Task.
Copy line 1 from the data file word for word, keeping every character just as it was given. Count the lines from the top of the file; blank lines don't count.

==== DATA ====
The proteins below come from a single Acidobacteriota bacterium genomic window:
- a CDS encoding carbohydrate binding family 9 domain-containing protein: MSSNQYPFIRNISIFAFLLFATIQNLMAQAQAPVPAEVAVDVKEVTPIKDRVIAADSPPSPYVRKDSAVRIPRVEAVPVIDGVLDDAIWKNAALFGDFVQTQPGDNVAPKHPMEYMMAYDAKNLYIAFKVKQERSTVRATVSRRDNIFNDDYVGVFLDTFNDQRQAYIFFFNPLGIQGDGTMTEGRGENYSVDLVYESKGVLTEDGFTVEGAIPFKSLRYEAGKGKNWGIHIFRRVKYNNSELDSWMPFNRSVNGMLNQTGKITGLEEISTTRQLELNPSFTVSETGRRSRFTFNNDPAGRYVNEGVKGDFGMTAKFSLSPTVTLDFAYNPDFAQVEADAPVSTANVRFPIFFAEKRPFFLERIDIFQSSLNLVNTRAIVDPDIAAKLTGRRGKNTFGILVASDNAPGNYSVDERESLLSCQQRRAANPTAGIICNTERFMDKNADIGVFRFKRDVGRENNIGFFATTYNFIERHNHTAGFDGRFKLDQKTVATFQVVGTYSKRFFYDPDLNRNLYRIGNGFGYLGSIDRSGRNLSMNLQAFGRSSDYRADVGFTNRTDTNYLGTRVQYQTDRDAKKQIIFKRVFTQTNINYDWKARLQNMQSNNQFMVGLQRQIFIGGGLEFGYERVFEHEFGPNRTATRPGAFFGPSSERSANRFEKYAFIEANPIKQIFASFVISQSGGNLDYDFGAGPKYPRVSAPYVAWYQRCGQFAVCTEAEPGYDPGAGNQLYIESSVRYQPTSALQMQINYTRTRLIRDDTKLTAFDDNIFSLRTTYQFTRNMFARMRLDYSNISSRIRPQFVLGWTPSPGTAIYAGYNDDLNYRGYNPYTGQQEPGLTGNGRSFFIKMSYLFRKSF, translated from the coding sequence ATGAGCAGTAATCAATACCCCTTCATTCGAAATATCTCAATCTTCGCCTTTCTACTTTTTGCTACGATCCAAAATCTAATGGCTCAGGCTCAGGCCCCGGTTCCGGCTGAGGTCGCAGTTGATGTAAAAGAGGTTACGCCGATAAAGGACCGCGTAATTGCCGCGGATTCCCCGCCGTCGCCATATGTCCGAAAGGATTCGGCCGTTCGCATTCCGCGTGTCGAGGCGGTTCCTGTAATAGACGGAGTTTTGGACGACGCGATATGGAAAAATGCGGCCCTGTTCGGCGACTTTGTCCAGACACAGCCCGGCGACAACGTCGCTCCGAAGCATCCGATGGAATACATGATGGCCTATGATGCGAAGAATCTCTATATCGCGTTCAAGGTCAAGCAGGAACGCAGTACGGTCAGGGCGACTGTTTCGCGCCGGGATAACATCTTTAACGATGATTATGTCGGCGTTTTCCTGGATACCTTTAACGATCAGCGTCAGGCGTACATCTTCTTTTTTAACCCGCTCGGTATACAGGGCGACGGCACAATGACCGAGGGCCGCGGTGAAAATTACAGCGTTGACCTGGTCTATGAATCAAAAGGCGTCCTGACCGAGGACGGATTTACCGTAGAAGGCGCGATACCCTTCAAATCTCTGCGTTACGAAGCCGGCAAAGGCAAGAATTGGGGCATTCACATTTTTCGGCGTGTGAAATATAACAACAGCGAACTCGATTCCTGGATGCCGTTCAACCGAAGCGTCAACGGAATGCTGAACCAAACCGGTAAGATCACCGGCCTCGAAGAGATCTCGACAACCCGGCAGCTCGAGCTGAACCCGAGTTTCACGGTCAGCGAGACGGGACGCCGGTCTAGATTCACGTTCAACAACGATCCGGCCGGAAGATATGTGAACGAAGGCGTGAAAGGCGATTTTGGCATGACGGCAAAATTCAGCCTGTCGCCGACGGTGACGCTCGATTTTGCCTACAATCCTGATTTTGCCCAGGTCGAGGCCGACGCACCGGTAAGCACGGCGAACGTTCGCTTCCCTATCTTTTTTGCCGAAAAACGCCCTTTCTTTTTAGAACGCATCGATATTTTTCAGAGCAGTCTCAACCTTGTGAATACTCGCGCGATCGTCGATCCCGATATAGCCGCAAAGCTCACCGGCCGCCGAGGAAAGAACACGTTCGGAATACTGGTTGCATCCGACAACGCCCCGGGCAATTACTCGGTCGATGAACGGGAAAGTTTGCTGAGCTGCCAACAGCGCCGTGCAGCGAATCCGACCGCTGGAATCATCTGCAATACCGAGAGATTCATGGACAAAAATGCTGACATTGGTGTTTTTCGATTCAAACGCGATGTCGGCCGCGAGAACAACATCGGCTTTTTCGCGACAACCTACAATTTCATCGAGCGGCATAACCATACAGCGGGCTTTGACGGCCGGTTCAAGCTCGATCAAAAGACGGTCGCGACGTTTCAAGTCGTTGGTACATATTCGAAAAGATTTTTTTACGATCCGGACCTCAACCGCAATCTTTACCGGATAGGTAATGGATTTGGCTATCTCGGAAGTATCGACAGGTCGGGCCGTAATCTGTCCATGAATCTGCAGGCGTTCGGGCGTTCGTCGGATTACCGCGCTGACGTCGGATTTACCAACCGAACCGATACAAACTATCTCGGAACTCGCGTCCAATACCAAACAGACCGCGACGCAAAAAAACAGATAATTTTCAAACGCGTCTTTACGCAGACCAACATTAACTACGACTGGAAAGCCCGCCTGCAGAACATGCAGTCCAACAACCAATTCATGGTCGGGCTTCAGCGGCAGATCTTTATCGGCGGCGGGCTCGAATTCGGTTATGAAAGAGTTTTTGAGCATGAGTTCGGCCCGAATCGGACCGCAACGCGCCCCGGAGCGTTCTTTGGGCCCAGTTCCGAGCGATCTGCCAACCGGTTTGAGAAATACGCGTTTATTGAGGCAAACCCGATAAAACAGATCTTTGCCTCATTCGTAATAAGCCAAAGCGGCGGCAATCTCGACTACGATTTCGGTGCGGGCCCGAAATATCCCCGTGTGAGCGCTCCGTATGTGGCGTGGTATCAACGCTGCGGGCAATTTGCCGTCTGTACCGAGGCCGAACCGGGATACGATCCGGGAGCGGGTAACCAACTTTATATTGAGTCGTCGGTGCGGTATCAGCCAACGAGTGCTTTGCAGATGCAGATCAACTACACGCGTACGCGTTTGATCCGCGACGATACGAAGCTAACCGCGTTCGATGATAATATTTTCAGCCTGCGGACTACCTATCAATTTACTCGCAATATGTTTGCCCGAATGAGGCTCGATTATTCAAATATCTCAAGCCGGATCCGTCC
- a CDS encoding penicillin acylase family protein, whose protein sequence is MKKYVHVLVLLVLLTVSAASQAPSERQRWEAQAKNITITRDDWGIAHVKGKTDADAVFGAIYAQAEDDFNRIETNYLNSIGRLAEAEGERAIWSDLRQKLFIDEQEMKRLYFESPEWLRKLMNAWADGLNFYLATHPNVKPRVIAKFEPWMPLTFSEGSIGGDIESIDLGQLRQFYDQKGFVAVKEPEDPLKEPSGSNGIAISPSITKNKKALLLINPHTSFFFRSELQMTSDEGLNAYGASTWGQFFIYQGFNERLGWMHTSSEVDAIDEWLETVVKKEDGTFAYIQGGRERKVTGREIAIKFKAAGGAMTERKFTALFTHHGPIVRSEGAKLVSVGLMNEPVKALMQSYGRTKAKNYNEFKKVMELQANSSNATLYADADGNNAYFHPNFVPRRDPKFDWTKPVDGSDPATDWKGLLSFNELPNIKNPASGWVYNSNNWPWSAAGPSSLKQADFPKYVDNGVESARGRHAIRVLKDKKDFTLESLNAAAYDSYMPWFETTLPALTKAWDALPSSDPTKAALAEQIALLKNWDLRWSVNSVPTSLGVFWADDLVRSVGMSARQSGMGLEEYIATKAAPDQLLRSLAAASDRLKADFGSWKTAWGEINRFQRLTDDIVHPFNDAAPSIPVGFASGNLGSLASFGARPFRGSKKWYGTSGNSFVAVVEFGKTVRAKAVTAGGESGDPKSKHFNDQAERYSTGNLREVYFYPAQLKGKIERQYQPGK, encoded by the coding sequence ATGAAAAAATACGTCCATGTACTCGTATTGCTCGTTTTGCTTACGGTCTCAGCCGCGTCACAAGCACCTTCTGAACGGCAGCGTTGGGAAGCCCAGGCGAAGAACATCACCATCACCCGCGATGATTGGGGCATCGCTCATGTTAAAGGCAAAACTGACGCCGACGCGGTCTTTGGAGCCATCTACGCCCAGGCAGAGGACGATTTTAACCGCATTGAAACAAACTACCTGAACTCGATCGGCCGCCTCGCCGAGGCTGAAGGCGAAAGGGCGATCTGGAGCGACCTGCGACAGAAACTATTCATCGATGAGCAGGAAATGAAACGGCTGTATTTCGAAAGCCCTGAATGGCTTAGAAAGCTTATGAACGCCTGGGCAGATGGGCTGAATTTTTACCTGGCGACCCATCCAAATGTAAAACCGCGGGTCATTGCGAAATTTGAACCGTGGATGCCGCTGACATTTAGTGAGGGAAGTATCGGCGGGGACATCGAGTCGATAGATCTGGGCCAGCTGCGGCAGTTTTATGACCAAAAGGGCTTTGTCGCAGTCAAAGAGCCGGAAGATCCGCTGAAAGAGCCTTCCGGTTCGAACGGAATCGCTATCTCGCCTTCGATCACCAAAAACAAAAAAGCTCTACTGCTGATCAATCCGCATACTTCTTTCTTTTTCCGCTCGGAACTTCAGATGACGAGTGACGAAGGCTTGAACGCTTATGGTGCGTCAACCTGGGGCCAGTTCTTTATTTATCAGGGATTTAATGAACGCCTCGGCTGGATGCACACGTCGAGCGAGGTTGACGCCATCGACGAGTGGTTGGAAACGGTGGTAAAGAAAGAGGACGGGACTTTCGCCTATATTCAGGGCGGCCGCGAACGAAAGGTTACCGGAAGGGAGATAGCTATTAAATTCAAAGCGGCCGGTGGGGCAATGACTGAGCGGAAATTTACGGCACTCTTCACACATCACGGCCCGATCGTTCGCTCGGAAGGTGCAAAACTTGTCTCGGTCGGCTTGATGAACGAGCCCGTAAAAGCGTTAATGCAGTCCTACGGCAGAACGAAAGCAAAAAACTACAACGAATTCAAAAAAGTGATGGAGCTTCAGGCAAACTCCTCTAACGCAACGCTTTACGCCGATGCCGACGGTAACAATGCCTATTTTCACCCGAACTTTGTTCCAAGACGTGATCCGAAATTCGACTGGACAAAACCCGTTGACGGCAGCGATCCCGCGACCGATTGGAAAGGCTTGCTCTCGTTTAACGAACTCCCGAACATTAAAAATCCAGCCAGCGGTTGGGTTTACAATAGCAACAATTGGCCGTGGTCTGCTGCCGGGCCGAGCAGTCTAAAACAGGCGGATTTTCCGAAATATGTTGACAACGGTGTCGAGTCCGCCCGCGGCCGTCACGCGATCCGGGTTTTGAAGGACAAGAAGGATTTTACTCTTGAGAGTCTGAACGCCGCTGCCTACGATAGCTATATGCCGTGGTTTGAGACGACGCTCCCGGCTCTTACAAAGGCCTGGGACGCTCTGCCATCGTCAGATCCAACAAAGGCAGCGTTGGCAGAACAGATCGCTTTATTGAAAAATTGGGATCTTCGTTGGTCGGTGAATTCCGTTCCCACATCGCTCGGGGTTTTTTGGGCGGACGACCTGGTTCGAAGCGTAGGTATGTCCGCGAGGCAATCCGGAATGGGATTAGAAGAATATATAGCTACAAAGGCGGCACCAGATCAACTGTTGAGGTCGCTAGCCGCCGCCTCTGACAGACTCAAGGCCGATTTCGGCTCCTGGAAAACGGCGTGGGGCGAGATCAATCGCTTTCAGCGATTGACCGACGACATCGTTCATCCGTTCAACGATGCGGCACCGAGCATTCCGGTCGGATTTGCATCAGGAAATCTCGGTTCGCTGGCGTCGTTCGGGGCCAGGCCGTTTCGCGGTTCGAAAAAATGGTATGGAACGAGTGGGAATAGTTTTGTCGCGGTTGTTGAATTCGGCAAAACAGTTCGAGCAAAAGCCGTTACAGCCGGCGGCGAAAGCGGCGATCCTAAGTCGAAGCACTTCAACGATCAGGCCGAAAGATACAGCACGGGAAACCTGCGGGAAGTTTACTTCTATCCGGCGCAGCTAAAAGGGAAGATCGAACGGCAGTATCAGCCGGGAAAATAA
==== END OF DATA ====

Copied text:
The proteins below come from a single Acidobacteriota bacterium genomic window: